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Sheriff's Office Dealing with Increase in Reports

Sheriff's Office Dealing with Increase in Reports



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Alex Cabrero Reporting Many of us fall behind in work every now and then, and it seems like the paperwork keeps stacking up. But when that paperwork deals with police incident reports, it can't stay on a desk forever.

Sheriff's Office Dealing with Increase in Reports

One Utah sheriff's office is dealing with an unexpected increase in reports. Admitting that you're way behind in work is hard to do, but Cache County Sheriff G. Lynn Nelson says it's the only way to get help. From January to June of this year, there has been a 20 percent increase in service calls to his office.

Sitting on a desk is enough paperwork to keep even the best secretary busy for days, but the paperwork could mean the difference between a crime being solved or not. Nelson says, "There are leads that could possibly be in there."

He says calls to his Cache County office have gone up faster than anyone could have predicted. Deputies respond to calls with no problems, but paperwork after the call is stacking up higher than the mountains, and that's the problem. "I can't tell you how many cases are solved by a traffic ticket someone got in an area where crimes were committed, and right now, we probably have 300 traffic citations backlogged, [and] not getting into the system."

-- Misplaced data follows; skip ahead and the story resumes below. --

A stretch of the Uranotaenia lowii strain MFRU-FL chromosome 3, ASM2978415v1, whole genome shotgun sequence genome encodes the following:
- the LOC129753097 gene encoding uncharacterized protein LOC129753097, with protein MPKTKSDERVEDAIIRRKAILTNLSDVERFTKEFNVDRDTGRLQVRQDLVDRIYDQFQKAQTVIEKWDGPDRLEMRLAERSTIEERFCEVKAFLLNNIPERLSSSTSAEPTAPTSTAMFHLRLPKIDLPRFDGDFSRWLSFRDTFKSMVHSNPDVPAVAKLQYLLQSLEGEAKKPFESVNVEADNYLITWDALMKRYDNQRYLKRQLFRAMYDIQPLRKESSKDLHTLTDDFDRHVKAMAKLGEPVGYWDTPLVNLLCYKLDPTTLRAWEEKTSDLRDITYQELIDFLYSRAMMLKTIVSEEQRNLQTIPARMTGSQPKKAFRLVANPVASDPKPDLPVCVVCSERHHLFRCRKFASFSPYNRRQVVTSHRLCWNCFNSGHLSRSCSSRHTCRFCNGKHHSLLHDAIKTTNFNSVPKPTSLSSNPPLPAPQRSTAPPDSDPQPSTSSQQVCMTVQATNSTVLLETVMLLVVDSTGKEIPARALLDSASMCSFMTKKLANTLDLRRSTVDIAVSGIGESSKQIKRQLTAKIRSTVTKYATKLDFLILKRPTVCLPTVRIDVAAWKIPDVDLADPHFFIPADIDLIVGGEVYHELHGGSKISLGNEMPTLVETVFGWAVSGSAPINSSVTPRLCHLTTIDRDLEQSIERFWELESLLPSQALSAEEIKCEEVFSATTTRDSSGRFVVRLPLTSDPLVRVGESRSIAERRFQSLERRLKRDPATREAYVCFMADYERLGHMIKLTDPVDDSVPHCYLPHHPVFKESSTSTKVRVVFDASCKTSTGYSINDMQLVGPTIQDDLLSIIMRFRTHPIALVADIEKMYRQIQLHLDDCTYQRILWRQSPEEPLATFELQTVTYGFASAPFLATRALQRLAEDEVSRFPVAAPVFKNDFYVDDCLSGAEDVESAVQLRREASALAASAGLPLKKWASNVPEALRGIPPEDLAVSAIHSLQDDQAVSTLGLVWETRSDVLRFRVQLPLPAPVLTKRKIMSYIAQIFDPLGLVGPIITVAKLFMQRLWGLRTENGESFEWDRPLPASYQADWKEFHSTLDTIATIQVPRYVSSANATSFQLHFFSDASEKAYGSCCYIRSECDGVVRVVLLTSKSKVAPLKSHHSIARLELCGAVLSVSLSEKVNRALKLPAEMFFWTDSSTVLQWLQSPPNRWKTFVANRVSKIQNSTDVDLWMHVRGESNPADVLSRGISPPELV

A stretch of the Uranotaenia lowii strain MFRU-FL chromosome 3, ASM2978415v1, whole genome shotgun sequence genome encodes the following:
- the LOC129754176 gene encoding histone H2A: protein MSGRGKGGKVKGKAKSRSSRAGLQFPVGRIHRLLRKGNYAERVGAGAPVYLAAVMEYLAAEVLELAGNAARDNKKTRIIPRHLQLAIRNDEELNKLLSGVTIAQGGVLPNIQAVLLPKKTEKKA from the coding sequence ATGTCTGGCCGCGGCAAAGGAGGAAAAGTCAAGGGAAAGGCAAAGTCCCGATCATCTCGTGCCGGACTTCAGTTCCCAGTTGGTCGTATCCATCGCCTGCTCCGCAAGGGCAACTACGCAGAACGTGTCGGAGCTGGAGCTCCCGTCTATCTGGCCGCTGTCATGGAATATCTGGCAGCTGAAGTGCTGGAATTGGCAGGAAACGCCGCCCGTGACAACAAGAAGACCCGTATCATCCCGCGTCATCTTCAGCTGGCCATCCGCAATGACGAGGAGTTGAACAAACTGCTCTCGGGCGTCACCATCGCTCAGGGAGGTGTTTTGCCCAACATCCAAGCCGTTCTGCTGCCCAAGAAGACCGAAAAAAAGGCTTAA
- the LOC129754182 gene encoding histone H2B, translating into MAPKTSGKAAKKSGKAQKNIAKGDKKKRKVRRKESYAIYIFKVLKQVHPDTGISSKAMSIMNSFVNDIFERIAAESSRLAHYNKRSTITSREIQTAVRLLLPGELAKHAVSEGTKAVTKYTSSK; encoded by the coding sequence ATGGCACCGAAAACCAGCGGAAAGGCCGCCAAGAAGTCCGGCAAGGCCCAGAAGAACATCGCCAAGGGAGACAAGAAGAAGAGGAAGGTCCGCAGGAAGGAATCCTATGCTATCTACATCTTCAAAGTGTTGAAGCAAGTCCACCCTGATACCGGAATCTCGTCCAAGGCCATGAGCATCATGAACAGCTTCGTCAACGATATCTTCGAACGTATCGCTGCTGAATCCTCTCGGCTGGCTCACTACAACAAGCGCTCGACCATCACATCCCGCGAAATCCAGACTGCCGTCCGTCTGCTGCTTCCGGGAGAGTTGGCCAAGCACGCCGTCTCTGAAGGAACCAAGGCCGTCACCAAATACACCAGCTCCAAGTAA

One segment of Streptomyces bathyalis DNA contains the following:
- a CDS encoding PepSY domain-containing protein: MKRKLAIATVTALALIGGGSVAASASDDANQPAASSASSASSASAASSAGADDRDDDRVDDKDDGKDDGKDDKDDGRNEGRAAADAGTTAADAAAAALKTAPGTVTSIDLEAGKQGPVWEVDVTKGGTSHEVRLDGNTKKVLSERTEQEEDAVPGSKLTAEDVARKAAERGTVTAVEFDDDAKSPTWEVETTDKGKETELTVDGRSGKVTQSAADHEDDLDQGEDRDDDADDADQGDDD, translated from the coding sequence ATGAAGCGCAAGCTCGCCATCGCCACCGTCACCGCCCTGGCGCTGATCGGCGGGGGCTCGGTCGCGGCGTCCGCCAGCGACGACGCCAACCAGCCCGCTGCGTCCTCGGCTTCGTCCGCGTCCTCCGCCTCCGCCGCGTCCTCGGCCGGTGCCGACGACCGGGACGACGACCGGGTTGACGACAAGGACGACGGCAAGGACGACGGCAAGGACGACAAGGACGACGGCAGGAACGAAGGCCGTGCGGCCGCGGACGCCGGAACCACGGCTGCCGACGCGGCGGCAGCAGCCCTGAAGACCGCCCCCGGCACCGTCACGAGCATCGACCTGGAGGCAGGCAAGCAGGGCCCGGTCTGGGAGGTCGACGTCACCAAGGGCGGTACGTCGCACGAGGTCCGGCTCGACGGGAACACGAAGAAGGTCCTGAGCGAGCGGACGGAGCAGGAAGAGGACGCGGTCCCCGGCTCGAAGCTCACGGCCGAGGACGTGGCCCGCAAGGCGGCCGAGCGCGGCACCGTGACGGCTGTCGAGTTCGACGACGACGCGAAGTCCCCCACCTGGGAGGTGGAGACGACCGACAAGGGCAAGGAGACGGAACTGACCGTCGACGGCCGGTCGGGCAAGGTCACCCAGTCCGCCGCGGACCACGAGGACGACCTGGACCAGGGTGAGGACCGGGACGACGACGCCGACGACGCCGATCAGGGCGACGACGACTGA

Sheriff's Office Dealing with Increase in Reports

Nelson thinks the population growth has a lot to do with extra calls. He's asking deputies to put information into the system themselves instead of relying on a secretary.

Nelson also hired more staff to input data. To do that, he had to wait for county commissioners to approve spending more money that wasn't budgeted. He says, "It's really challenging, especially once an entity sets a budget, to come in mid-year and make changes to that. It's like, ‘Why didn't you anticipate this?'"

Nelson feels it was impossible to predict a 20 percent increase of calls in only six months when in six years calls have gone up only 27 percent. With extra staff, though, he feels they'll make it. "That's our hope...that we'll be able to catch up and get back on top of it," he said.

Sheriff Nelson thinks calls are going up because a lot more people are moving into Cache County. And traffic tickets aren't they only thing they are behind in; it's also thefts, accidents, and other typical calls.

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